back to article Windows Phones message hub hit by killer SMS

A security flaw has been discovered in Microsoft's Windows Phone OS which allows hackers to disable a handset's messaging system by SMS. A malicious text can be sent which stops the SMS service from working, WinRumours reports. A factory reset is the only way to remedy the issue. Although the SMS content is hidden from view, …


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  1. Anonymous Coward
    Anonymous Coward


    "A security flaw has been discovered in Microsoft's Windows Phone OS".

    No surprise there. MS security record is awful.

    1. Jim Coleman

      Yeah, and Android's security record is flawless.

    2. Phoenix50


      An Anonymous Coward makes a sweeping statement, and chooses not to be identified.

      No surprise there. AC's trolling record is legendary.

    3. Jim Coleman

      Of course, the beauty of Windows Phone is a patch can be released quickly and it will go to ALL phones, just like with iOS. If you're on Android, you're basically F**ked.

    4. OffBeatMammal

      wow. insightful... didn't bother to look at the linked articles on security flaws in Android and iPhone - including SMS based vectors

    5. Anonymous Coward
      Anonymous Coward


      You are Barry Shitpeas and ICMFP.

      1. Arctic fox

        RE: "You are Barry Shitpeas and ICMFP."

        Don't bother, he'll never pay up.

      2. Vic

        > ICMFP.

        "Free Pasty"?

        I wouldn't - I've got a feeling I know where the peas have been...


    6. Anonymous Coward


      on the same day Microsoft launched it's viral hate campaign against Android on twitter using it's army of braindead marketing drones bribed with the chance to win a WIndows Phone 7 that had the shop dust brushed off of it...



      1. Anonymous Coward
        Anonymous Coward


        That doesn't really accurately represent what the article says now, does it?

        "Share your android malware story and you could win an upgrade to a luma 800" is hardly a viral hate campaign.

        1. Anonymous Coward

          So bribing users

          to make up stories about Android malware to win a phone that they can't sell for love or money isn't bribery and it's not viral marketing?

          What planet do you live on?

          This is almost as low as Microsoft have ever sunk (in public at least, most of their usual viral marketing, as I guess you know, happens undercovers).

          1. Jim Coleman

            Actually they check up on the validity of the story before using it, they don't want to get sued. You areally are making shit up as you go along, aren't you?

      2. dogged

        you know what, Barry...

        I think YOU'RE a Microsoft shill.

        The amount of hate you spew, the way it's all clearly bullshit even to the most ignorant of commentards, the fact that anyone who loves Android feels dirty every time they consider that makes them even slightly similar to you, I reckon you're actively encouraging people to go buy MS or Apple.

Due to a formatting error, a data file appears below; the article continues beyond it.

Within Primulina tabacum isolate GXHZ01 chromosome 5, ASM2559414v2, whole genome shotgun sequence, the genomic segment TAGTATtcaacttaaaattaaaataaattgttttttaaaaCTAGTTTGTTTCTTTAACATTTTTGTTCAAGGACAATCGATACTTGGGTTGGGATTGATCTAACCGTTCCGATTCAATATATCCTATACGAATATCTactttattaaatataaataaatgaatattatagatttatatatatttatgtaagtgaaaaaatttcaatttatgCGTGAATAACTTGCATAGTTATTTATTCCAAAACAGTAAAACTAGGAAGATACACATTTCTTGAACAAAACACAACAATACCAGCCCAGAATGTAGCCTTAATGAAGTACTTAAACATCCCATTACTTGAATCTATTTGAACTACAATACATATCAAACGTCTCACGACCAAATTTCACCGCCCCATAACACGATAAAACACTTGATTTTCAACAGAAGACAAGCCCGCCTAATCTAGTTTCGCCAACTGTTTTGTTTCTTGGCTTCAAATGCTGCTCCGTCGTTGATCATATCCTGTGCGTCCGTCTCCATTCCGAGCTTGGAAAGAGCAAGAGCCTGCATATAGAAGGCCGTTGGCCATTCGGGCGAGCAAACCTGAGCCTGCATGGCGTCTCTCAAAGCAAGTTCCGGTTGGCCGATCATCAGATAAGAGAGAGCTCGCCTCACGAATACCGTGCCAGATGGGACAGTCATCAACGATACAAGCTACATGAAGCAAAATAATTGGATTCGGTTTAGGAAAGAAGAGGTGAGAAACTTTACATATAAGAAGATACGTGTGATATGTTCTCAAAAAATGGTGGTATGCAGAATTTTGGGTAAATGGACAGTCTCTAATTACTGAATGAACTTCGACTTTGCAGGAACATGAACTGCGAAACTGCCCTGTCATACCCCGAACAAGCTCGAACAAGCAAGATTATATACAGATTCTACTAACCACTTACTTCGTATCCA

You've probably already done wonders for XBox sales.

        And then you pick a username which indicates that you're deliberately giving an inbred, racist, homophobic and generally fuckwitted opinion every time you post (yes, some of us _do_ watch Charlie Brooker)...

        It adds up.

        How much do they pay you?

  2. tmTM


    Now your phone can pick up as many annoying bugs, viruses and spyware related problems as your computer can,

    I can see why iphone users switch to using macs after trying out ios

    1. HMB

      Better than iOS

      So you didn't read the part of the article that said that this wasn't as bad as the iPhone text message attack that allowed the attacker to access the phone?

      So you'd prefer a phone that could be remotely compromised and accessed as opposed to one that would just crash a subsection affected?

      Well that would start to explain a lot.

      1. Anonymous Coward
        Anonymous Coward


        You must have missed the part in that article that described how complicated it was to do since you needed the ability to send special network control SMSs (which are not shown at the remote end).

        In this case however, anyone can send the text that triggers the bug.

        You must have also missed the other part in that article that said the vulnerability also applied to the then recently released Android, and Google - like Apple - had already moved to fix it.

        1. Anonymous Coward
          Anonymous Coward

          "anyone can send the text"

          We don't know that yet. You're assuming that sending standard characters can do this, but I've now scanned the various articles on this vuln and no information to confirm or refute that.

    2. dogged


  3. tirk

    OMG - this could affect literally DOZENS of people!

  4. JimmyPage Silver badge

    Working urgently on a fix ?

    Why not just tell the 5 people who use Windows Phone, and be done with it.

    1. Jim Coleman

      You have trouble with maths then?

      1. Marcelo Rodrigues

        All eight of them. Happy now?

  5. TheRealRoland
    Black Helicopters

    So, all these security flaws...

    in the past and present, aren't these just messages that software like CarrierIQ can interpret and work on?

    Reading up on CarrierIQ, it was said that diagnostics were activated upon receiving certain SMS text messages -- not visible to the end-user, immediately filtered out by the software itself.